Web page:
Wednesday, August 6, 2008

SHS, 'Group A' carcinogen, Class 'A' hoax

A study released by the US EPA (Environmental Protection Agency) on January 7, 1993, declared secondhand smoke a “Group A” carcinogen. The study is still referred to extensively by the anti-smoker cartel to support their argument that secondhand smoke is hazardous to the health of non-smokers and a known human carcinogen.

The EPA study was presented amid a flurry of media coverage by most major newspapers, television news programs and radio stations.

But, just how reliable was the “scientific” evidence provided by the EPA?

On July 21, 1993, Representative Thomas J. Bliley, Jr. testified before the Health and Environment Subcommittee of the House Committee on Energy and Commerce. The purpose of his testimony was to convey the results of an extensive investigation into the EPA handling of the controversy surrounding secondhand smoke.

“my own investigation suggests that in its consideration of ETS, the Agency has deliberately abused and manipulated the scientific data in order to reach a predetermined, politically motivated result. EPA's risk assessment on ETS released in January of this year (1993) claims that ETS exposure is responsible for approximately 3,000 lung cancer cases per year in the United States. Analysis of the risk assessment reveals, however, that EPA was able to reach that conclusion only by ignoring or discounting major studies and by deviating from generally accepted scientific standards.

EPA's willingness to distort the science in order to justify its classification of ETS as a "Group A" or "known human" carcinogen seems to stem from the Agency's determination early on to advocate smoking bans and restrictions as a socially desirable goal. EPA began promoting such policies in the mid-to late 1980s, ostensibly as part of its efforts to provide information to the public on indoor air quality issues. The Agency then decided to develop the ETS risk assessment to provide a scientific justification for smoking bans. The risk assessment thus was never intended to be a neutral review and analysis of the ETS science. Rather, it was intended from the start to function as a prop for the Agency's predetermined policy”.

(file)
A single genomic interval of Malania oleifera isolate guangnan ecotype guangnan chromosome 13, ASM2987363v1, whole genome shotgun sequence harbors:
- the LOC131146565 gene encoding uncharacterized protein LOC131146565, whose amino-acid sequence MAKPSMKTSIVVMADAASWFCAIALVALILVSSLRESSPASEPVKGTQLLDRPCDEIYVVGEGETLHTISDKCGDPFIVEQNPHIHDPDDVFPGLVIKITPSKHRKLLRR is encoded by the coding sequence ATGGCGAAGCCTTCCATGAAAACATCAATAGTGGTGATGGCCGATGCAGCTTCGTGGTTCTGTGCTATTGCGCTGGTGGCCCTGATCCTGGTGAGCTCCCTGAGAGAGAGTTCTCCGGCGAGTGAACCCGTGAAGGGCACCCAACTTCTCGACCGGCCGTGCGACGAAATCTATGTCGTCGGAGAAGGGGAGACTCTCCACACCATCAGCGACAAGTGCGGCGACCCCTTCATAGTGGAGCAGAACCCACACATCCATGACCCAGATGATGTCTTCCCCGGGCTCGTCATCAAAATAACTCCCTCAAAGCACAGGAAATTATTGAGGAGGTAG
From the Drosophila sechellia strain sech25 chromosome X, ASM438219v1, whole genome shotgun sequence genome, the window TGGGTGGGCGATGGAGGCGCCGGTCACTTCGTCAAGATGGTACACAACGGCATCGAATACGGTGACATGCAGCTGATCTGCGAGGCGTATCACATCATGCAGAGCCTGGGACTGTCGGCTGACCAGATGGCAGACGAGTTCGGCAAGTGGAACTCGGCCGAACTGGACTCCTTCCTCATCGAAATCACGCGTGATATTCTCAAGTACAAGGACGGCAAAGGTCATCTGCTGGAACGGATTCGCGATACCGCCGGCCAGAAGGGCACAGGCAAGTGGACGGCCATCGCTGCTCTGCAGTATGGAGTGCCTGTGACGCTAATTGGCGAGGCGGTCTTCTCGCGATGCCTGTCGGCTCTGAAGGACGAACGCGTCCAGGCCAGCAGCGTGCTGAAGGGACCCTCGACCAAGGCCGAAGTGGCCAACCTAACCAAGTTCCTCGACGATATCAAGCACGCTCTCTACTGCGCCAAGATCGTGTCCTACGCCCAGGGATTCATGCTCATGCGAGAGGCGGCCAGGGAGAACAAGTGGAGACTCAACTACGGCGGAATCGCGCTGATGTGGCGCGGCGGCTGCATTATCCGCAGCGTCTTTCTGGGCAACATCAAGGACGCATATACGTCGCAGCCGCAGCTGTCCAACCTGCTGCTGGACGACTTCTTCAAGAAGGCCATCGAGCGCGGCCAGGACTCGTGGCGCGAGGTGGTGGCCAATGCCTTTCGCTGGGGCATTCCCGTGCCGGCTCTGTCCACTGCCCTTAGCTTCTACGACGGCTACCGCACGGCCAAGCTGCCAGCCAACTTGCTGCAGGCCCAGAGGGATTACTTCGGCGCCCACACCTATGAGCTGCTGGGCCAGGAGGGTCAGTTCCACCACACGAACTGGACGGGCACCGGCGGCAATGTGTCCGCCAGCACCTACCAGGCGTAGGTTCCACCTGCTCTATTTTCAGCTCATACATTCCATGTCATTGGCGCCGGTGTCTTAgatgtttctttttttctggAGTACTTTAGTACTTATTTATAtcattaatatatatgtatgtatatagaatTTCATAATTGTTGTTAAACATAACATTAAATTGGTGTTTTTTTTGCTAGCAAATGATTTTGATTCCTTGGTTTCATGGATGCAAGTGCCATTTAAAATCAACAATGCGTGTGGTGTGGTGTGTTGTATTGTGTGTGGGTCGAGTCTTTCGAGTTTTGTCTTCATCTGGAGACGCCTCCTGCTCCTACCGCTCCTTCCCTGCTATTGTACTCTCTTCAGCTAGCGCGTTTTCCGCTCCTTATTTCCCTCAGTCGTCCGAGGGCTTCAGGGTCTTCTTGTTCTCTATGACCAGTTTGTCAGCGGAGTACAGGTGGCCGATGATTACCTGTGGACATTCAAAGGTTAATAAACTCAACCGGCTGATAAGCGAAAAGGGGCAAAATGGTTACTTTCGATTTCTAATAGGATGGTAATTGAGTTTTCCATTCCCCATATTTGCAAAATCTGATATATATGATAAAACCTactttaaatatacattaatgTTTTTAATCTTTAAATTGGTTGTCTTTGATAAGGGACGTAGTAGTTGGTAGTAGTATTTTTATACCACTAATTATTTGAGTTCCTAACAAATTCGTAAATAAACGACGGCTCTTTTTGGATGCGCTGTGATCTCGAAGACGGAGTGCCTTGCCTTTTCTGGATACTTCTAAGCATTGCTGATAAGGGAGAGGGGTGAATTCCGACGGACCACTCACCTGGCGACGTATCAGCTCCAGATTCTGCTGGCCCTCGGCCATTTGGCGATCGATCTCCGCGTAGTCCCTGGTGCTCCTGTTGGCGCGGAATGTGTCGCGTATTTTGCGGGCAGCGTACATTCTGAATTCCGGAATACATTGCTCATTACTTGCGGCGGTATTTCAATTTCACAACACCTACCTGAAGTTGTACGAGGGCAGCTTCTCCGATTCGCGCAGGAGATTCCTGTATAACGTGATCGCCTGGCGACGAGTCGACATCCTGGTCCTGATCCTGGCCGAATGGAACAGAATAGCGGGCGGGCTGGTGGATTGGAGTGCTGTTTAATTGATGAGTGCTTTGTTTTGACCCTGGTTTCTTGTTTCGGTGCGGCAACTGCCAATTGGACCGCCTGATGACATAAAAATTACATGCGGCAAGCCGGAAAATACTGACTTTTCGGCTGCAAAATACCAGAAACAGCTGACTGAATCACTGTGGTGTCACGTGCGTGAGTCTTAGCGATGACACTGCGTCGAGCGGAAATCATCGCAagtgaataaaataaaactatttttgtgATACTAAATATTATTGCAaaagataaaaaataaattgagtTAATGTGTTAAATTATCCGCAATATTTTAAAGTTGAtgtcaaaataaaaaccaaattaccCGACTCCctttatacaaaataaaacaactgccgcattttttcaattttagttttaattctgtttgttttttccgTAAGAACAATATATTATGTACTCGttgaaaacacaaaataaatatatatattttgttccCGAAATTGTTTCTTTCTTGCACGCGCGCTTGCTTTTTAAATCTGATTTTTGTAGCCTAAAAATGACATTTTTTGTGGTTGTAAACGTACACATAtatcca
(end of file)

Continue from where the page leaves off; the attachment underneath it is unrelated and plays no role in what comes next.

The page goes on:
Representative Bliley noted that “the process at every turn has been characterized by both scientific and procedural irregularities”.

One would think that a report by a US Congressional subcommittee, claiming the EPA had “deliberately abused and manipulated the scientific data in order to reach a predetermined, politically motivated result”, would have made major headlines in the American press.

It didn’t! Instead, the public was left with the impression that the EPA report was the complete, unabridged and commonly accepted truth.

The EPA conclusion that secondhand smoke was a “Group A” carcinogen wound up in court. After four years of testimony, a federal judge invalidated their conclusion, calling the report an outright "fraud". In his final judgment (1998), Justice William Osteen said:

"The Agency disregarded information and made findings based on selective information... deviated from its own risk assessment guidelines; failed to disclose important (opposing) findings and reasoning; and left significant questions without answers."

Once again, the media ignored the event and failed in its duty to inform the public as the judge's decision and condemnation of the study went largely unnoticed.

In fact, the EPA study is still regularly referred to by government agencies like Health Canada and anti-smoker groups like Physicians for a Smoke Free Canada. The anti-smoker movement still insists that it is conclusive evidence that secondhand smoke “kills” non-smokers. Politicians of all stripes continue to acknowledge this corrupt science by imposing draconian bans on smokers. The fictions created by the EPA study are routinely passed off as fact.

And, despite the findings of a US Congressional Committee and the US courts challenging the integrity of the study, this piece of “evidence” has never been questioned to any extent by the main stream media.

The question is “why”? Is investigative journalism really dead? Are reporters simply too damn lazy to question the assertions being made by the anti-smoker brigade? Have the news media become dependent on the advertising revenue generated by the anti-smoker establishment and the pharmaceutical industry which supports it?

Unfortunately, as we wait for the answer to the question of why, the public continues to be misled on the alleged hazards of secondhand smoke. Smokers are still being de-normalized, denigrated and demeaned based on deliberately distorted science.

While a complacent, or perhaps complicit, press remains silent.


Ben Palmer said...

This very same study is also regularly referred to by government agencies and anti-tobacco organizations in France, Germany, Austria and Switzerland.
There seems to be no end to this fraud.

Boney said...

1. Representative Bliley's investigation and conclusion were his own opinion and merely testimony before the subcommitte. This report was never adopted by the the subcommitee.

2. Judge Osteen, who was a paid lobbyist for tobacco companies before becoming a judge, had his ruling overturned by the 4th circuit court of appeals.

Ben said...

1. Everybody is entitled to his own opinion, even the subcommittee. Whether the report was adopted by the subcommittee or not doesn't say anything about the facts.
2. Slander. The ruling was overturned on juridical, not scientific grounds.